Polysyllable Speech Accuracy and Predictors of Later Literacy Development in Preschool Children With Speech Sound Disorders Purpose The aim of this study was to determine if polysyllable accuracy in preschoolers with speech sound disorders (SSD) was related to known predictors of later literacy development: phonological processing, receptive vocabulary, and print knowledge. Polysyllables—words of three or more syllables—are important to consider because unlike monosyllables, polysyllables have been ... Research Article
Research Article  |   July 12, 2017
Polysyllable Speech Accuracy and Predictors of Later Literacy Development in Preschool Children With Speech Sound Disorders
 
Author Affiliations & Notes
  • Sarah Masso
    Charles Sturt University, Sydney, Australia
  • Elise Baker
    The University of Sydney, Lidcombe, Australia
  • Sharynne McLeod
    Charles Sturt University, Bathurst, Australia
  • Cen Wang
    Charles Sturt University, Bathurst, Australia
  • Disclosure: The authors have declared that no competing interests existed at the time of publication.
    Disclosure: The authors have declared that no competing interests existed at the time of publication. ×
  • Correspondence to Sarah Masso: smasso@csu.edu.au
  • Editor: Julie Liss
    Editor: Julie Liss×
  • Associate Editor: Tanya Eadie
    Associate Editor: Tanya Eadie×
Article Information
Development / Speech, Voice & Prosodic Disorders / Normal Language Processing / Speech, Voice & Prosody / Speech / Research Articles
Research Article   |   July 12, 2017
Polysyllable Speech Accuracy and Predictors of Later Literacy Development in Preschool Children With Speech Sound Disorders
Journal of Speech, Language, and Hearing Research, July 2017, Vol. 60, 1877-1890. doi:10.1044/2017_JSLHR-S-16-0171
History: Received April 29, 2016 , Revised November 19, 2016 , Accepted February 13, 2017
 
Journal of Speech, Language, and Hearing Research, July 2017, Vol. 60, 1877-1890. doi:10.1044/2017_JSLHR-S-16-0171
History: Received April 29, 2016; Revised November 19, 2016; Accepted February 13, 2017

Purpose The aim of this study was to determine if polysyllable accuracy in preschoolers with speech sound disorders (SSD) was related to known predictors of later literacy development: phonological processing, receptive vocabulary, and print knowledge. Polysyllables—words of three or more syllables—are important to consider because unlike monosyllables, polysyllables have been associated with phonological processing and literacy difficulties in school-aged children. They therefore have the potential to help identify preschoolers most at risk of future literacy difficulties.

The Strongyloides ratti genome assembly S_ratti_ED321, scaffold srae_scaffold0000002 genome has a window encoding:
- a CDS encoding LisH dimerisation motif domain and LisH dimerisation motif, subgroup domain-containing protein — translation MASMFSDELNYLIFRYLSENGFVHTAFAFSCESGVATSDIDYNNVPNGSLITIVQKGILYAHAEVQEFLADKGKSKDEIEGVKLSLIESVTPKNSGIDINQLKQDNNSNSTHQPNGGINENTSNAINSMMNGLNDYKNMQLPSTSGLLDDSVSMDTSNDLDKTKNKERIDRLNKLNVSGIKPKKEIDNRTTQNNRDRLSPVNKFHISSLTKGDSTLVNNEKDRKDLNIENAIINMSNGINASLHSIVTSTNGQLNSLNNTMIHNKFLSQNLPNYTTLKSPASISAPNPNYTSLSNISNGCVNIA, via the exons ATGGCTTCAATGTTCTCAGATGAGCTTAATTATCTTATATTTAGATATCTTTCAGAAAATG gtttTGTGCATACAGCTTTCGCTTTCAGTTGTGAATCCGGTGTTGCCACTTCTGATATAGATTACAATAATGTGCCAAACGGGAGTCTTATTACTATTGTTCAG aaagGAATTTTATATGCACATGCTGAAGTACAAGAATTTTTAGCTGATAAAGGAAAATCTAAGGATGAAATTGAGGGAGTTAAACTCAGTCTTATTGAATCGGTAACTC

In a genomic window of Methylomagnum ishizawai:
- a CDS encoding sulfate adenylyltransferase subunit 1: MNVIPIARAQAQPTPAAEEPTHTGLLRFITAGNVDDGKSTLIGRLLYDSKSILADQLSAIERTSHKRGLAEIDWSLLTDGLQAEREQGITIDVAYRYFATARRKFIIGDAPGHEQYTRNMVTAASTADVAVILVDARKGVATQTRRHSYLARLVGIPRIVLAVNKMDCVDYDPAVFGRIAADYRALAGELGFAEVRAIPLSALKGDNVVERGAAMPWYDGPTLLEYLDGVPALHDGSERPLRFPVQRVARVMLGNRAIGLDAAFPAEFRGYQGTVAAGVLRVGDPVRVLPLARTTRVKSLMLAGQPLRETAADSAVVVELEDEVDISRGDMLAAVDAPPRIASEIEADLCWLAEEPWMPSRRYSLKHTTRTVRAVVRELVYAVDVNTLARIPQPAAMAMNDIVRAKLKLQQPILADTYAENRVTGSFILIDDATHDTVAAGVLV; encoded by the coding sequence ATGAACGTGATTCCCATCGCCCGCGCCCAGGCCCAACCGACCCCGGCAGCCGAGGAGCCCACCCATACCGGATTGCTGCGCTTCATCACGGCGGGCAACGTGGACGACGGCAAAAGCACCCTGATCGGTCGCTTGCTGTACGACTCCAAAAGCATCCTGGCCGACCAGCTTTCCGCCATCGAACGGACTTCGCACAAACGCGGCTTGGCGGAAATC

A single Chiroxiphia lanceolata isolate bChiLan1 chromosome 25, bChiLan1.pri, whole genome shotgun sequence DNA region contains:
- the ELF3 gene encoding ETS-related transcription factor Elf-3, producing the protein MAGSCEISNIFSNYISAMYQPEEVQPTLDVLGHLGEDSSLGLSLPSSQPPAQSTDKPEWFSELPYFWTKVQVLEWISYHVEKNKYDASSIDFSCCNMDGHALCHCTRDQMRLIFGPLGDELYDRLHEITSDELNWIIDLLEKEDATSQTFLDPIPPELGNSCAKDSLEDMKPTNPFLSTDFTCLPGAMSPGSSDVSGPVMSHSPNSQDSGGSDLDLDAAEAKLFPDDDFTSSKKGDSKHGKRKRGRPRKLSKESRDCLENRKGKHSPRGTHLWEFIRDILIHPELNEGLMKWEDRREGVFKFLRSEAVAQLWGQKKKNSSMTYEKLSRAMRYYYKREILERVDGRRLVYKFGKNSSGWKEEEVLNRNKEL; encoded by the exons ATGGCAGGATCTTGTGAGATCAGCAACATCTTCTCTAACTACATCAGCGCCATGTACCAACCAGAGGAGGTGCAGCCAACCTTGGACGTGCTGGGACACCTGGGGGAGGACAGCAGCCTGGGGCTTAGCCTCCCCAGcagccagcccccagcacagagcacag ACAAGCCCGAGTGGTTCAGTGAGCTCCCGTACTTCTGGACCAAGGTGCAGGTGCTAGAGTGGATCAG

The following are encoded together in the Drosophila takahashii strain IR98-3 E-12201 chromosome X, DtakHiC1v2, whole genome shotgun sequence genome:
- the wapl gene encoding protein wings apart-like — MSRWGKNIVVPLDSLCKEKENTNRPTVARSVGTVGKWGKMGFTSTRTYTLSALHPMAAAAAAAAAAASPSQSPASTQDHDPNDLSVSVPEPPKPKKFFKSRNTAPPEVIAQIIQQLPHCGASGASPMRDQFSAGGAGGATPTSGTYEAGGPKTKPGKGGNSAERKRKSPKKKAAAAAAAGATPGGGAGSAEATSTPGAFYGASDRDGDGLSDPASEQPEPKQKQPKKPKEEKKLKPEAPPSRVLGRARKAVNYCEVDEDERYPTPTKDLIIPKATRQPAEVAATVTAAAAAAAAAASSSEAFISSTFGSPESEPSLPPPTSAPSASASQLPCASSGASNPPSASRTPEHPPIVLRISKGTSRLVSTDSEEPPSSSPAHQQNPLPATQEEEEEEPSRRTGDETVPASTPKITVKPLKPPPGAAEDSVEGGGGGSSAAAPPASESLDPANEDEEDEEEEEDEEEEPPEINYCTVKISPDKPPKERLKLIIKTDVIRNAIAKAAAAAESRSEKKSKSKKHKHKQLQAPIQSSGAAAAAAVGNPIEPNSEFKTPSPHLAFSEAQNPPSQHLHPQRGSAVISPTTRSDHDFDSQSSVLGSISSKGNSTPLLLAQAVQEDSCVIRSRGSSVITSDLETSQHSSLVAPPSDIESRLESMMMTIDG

Method Participants were 93 preschool children with SSD from the Sound Start Study. Participants completed the Polysyllable Preschool Test (Baker, 2013) as well as phonological processing, receptive vocabulary, and print knowledge tasks.

Results Cluster analysis was completed, and 2 clusters were identified: low polysyllable accuracy and moderate polysyllable accuracy. The clusters were significantly different based on 2 measures of phonological awareness and measures of receptive vocabulary, rapid naming, and digit span. The clusters were not significantly different on sound matching accuracy or letter, sound, or print concept knowledge.

Conclusions The participants' poor performance on print knowledge tasks suggested that as a group, they were at risk of literacy difficulties but that there was a cluster of participants at greater risk—those with both low polysyllable accuracy and poor phonological processing.

Acknowledgments
This research was supported by Australian Research Council Discovery Grant DP130102545 awarded to the second and third authors. The first author acknowledges support from an Australian postgraduate award scholarship from the Australian Department of Education. The authors thank Kate Crowe, Charlotte Howland, and Felicity McKellar for providing support with data collection and entry.
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